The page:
GCC—Diversification efforts increase Australian export opportunities
World Risk Developments June 2023
Policymakers in the Gulf Cooperation Council (GCC)—Bahrain, Kuwait, Qatar, Oman, the United Arab Emirates (UAE) and Saudi Arabia—are implementing reforms to diversify their economies away from hydrocarbon production^.
Indeed, GCC countries have improved significantly on the new Global Economic Diversification Index (EDI) since 2010 (Chart). This reflects: a) development of the digital economy, including easing regulations for fintech firms, allowing 100% foreign ownership in some non-oil sectors and increasing investments in new sectors (electric vehicles manufacturing in Saudi Arabia); b) privatisation of state-owned assets to raise government revenues and attract foreign investment; c) plans for new corporate taxes (UAE) and potentially income taxes (Oman) or increases in existing taxes (Saudi Arabia value-added tax) to raise non-oil revenue; and d) labour market reforms like long-term residency and remote visas to enhance labour mobility and attract skilled foreign workers.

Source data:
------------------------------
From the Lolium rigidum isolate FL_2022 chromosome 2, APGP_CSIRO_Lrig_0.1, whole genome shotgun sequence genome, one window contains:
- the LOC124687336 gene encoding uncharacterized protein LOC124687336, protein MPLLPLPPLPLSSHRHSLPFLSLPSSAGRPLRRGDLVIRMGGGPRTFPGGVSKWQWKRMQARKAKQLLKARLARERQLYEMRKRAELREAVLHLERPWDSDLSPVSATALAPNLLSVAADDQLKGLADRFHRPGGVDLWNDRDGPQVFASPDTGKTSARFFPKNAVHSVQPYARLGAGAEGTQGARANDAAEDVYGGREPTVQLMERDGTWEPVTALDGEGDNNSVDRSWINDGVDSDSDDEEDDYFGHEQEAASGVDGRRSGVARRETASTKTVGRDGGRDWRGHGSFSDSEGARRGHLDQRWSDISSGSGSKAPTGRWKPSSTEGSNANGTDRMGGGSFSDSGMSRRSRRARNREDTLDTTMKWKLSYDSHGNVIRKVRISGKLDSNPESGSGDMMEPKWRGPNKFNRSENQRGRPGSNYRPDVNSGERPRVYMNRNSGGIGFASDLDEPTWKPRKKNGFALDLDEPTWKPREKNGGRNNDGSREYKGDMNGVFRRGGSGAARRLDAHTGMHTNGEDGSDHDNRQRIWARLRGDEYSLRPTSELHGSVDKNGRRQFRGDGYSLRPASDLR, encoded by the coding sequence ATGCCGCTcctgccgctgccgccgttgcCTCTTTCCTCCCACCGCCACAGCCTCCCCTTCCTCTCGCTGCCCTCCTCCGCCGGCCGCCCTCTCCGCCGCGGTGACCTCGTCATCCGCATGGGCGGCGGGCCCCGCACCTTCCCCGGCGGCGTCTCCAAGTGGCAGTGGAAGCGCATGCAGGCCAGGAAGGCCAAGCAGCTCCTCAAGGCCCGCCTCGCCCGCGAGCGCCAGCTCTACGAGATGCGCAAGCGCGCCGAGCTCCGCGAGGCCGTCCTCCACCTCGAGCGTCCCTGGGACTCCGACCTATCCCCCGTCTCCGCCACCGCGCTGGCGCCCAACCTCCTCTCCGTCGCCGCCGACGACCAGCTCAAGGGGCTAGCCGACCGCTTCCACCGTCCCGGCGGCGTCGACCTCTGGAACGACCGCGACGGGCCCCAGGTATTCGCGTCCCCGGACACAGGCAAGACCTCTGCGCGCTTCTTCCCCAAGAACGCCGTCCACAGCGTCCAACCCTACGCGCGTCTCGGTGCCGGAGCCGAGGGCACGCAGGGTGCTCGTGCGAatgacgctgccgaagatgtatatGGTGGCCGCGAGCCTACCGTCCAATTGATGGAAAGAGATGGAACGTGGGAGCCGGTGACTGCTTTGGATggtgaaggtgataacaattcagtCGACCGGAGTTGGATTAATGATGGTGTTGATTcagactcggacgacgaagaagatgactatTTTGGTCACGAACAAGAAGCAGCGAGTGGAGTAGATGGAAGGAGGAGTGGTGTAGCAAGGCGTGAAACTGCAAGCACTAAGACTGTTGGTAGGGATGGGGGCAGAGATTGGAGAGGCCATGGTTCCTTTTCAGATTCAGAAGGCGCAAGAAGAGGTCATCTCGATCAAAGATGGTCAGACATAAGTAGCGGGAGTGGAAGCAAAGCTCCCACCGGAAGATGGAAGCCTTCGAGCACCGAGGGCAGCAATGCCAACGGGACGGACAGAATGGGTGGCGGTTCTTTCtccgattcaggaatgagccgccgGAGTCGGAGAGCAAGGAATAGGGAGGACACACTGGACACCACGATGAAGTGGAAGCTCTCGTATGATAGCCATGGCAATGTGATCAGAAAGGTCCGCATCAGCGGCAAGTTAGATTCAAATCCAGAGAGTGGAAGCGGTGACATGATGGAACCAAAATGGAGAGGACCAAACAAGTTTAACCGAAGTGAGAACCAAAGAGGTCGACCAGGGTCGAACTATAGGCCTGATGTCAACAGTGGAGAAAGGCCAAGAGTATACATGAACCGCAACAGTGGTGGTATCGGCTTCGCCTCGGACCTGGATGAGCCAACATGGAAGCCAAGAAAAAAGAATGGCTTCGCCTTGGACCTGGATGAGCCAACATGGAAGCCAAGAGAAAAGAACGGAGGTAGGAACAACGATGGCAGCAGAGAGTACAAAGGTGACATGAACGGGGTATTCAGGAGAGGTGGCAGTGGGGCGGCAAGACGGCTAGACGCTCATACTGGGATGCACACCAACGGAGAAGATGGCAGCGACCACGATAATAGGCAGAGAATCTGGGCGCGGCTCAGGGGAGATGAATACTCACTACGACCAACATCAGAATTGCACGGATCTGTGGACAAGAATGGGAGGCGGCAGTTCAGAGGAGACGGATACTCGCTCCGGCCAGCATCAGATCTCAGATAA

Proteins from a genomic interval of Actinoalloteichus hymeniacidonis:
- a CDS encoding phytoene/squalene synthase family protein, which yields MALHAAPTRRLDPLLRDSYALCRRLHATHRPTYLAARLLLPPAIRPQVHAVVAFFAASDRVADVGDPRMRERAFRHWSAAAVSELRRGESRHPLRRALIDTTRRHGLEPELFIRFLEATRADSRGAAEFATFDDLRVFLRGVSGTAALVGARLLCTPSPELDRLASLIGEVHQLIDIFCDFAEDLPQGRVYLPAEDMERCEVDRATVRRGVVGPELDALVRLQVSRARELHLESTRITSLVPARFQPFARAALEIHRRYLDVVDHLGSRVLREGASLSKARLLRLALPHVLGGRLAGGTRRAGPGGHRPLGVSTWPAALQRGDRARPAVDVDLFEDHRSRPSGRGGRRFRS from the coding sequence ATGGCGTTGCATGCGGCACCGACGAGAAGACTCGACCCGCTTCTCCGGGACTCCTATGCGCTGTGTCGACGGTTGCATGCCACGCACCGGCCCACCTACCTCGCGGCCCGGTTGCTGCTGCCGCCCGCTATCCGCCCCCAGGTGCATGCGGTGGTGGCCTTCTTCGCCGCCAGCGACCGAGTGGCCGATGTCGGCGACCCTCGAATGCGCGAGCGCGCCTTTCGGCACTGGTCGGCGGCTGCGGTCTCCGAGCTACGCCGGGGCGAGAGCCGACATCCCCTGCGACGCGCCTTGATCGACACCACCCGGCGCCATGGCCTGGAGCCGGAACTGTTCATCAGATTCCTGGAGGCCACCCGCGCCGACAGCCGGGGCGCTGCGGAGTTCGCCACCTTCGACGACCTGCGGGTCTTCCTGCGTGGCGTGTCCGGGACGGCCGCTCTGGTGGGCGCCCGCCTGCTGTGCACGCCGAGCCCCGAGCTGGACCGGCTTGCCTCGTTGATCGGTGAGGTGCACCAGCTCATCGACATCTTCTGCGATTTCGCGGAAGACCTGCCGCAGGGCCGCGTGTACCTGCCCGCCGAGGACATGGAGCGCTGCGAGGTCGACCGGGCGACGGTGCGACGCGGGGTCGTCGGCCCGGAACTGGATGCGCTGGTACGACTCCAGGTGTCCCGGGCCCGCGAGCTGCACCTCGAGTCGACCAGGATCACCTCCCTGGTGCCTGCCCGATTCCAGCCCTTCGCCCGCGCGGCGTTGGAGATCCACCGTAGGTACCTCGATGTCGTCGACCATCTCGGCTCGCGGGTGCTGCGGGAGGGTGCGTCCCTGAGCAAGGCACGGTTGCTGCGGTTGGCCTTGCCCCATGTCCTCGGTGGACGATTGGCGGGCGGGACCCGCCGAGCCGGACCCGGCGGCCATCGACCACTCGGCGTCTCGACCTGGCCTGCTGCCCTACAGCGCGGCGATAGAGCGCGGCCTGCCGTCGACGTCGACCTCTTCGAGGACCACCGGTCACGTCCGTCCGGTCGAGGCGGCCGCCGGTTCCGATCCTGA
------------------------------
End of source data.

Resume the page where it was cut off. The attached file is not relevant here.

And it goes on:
Australia’s exports to the GCC are small, at $10.3 billion in 2021-22 (2% of total exports). But the GCC’s push for economic diversification offers increasing opportunities. Demand for higher-quality Australian proteins and grains should rise as economic diversification makes household incomes more resilient to shocks, building on an established agriculture export market. Service operators like engineering consulting, architecture, landscaping, finance and event management could benefit from growing GCC tourism and infrastructure development. Enhanced local education and training should also boost opportunities for Australian education providers.
^ In 2018, hydrocarbon production contributed over 40% of GDP in most GCC economies, except for the UAE (about 30%) and Bahrain (about 20%). Hydrocarbon and related exports accounted for over 90% of total exports in Qatar and Kuwait, over 80% in Saudi Arabia and Oman and over 50% in the UAE. Meanwhile, hydrocarbons accounted for around 70% or more of government revenue in most GCC economies, except for the UAE (about 35%).